An the only way I found that out is that I started to pay more attention to my hands and how the gun was recoiling when I shoot then were my bullets were going. Don't worry, the muzzle was still pointed in a safe direction at the target. I was just more concern what was going on at the rear of the gun then what was going on at the front.

I'm not saying that this is 100% his problem, I'm just saying that is what I experience and how I fixed my brass to the face.

According to this thread there is no new ejector for the .45 to change the ejecting pattern: http://www.glockforum.com/forum/f8/ejecting-casings-hitting-me-face-5054/
 

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This is not normal for a Glock, regardless of you stance, limp wrist or not.
Maybe not for Dragon Hearts:rolleyes: but with All other Glocks it is! If you limpwrist a Glock you will more than likely get casing right back at you either in the face or on top of the Head!:rolleyes:
 

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If I shoot my G 21 Gen 4, the brass ejects about 5-6 feet to my right, lands in a nice pattern. When I let other other people shoot it, that aren't very experienced with pistols, the brass comes right back at their face. Just the way it is.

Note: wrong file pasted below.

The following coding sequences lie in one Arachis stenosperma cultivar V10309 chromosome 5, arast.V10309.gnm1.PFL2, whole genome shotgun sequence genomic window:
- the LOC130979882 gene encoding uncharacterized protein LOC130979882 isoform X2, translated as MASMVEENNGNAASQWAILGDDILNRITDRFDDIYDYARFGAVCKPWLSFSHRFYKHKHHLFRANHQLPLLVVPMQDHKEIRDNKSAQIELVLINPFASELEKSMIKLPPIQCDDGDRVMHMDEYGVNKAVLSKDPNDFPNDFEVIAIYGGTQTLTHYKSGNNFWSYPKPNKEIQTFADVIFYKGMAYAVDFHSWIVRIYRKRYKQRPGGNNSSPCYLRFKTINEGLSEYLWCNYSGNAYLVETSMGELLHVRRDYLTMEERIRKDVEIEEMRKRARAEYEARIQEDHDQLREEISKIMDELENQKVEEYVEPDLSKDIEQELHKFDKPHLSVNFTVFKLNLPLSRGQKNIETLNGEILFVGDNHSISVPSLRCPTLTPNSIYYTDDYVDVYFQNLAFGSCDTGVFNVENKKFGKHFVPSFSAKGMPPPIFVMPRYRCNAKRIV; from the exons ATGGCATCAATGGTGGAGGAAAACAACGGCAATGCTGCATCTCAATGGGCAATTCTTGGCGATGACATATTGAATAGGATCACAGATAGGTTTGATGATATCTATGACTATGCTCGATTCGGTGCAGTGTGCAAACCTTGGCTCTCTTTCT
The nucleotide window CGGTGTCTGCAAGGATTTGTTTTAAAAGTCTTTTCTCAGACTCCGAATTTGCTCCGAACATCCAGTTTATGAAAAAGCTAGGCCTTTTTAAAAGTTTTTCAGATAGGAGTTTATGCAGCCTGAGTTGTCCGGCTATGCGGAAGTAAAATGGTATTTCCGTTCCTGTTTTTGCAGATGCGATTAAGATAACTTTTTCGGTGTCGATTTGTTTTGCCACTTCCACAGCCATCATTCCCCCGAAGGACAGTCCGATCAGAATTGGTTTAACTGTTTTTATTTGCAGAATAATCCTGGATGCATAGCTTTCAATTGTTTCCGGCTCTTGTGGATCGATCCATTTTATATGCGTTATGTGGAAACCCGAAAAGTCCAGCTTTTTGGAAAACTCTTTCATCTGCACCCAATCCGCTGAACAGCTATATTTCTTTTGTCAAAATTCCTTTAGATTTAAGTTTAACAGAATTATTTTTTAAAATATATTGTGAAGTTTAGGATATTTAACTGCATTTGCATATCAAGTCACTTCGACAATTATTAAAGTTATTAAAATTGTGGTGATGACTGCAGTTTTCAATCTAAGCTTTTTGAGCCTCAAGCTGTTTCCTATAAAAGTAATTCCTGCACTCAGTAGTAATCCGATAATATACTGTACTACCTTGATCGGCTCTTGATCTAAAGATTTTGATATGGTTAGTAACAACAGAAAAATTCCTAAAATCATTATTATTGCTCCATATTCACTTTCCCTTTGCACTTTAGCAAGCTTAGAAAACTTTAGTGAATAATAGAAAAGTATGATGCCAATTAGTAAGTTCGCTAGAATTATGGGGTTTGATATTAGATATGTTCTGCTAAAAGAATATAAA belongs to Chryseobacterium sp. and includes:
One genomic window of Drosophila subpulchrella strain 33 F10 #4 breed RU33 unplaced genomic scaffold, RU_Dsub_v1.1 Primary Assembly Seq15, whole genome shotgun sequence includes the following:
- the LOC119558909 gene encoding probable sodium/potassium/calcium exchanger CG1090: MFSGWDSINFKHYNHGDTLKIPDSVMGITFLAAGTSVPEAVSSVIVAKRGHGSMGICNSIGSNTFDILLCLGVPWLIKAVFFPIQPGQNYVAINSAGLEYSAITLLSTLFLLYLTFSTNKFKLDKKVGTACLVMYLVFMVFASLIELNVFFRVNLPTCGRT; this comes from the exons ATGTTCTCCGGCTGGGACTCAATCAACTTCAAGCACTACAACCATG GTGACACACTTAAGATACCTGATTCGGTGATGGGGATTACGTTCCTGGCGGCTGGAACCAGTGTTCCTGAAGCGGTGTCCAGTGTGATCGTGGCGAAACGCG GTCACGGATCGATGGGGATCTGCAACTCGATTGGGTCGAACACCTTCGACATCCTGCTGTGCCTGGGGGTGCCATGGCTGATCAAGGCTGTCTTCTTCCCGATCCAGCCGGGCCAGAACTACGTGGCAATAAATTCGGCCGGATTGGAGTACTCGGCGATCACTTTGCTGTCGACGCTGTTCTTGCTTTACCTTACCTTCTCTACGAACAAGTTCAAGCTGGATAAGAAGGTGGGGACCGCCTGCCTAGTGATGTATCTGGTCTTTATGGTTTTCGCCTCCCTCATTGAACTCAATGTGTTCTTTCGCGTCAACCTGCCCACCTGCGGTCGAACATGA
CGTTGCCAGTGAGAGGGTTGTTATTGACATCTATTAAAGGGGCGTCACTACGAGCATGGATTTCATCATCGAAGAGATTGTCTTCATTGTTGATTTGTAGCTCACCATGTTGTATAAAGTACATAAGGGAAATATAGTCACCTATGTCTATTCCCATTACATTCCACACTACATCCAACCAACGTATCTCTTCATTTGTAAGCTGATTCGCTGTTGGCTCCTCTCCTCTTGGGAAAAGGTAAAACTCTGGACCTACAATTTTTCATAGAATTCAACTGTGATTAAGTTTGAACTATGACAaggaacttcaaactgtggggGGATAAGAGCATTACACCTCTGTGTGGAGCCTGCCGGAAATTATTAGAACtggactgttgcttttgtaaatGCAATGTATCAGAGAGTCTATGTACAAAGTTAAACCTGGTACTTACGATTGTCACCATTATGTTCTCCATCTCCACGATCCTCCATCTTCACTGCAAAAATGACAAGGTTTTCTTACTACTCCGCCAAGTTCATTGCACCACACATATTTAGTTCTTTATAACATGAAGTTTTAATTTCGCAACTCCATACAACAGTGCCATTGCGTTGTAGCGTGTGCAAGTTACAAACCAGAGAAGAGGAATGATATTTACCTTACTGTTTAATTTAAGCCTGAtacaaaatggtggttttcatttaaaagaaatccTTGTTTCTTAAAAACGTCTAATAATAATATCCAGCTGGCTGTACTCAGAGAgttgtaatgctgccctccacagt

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If I shoot my G 21 Gen 4, the brass ejects about 5-6 feet to my right, lands in a nice pattern. When I let other other people shoot it, that aren't very experienced with pistols, the brass comes right back at their face. Just the way it is.
Amen it is due to limp wristing. I have duplicated it for others to see when I am trying to show them how it will change their ejections. Most will say well I don't have that problem with my Colt/Kimber/Ruger/S&W etc but I just say well it will with a Glock! And with some practice the Ejectors just fix themselves! Now I know some of the smaller guns have had a problem but if it is a 21 or a 30 I would be very comfortable saying it is MOST Probably limp Wristing!
 

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Okay, Here's a vid of the problem. This is a friend of mine's son. He's 16, and it's his first time shooting anything. He begged us to shoot the G 21, so we schooled him on safety basics, gave him 6 rounds, & told him to try it on. All the brass comes back at him, and at frame :46 you can see one land right between his feet. He bears down, tightens up, & follows through on the last shot. You can catch it as a good side ejection at 1:06, the next to last frame. Sorry about the vid quality, it's the only camera I have. But if you watch it full screen, & stop at the shots, you can get the idea of what's going on.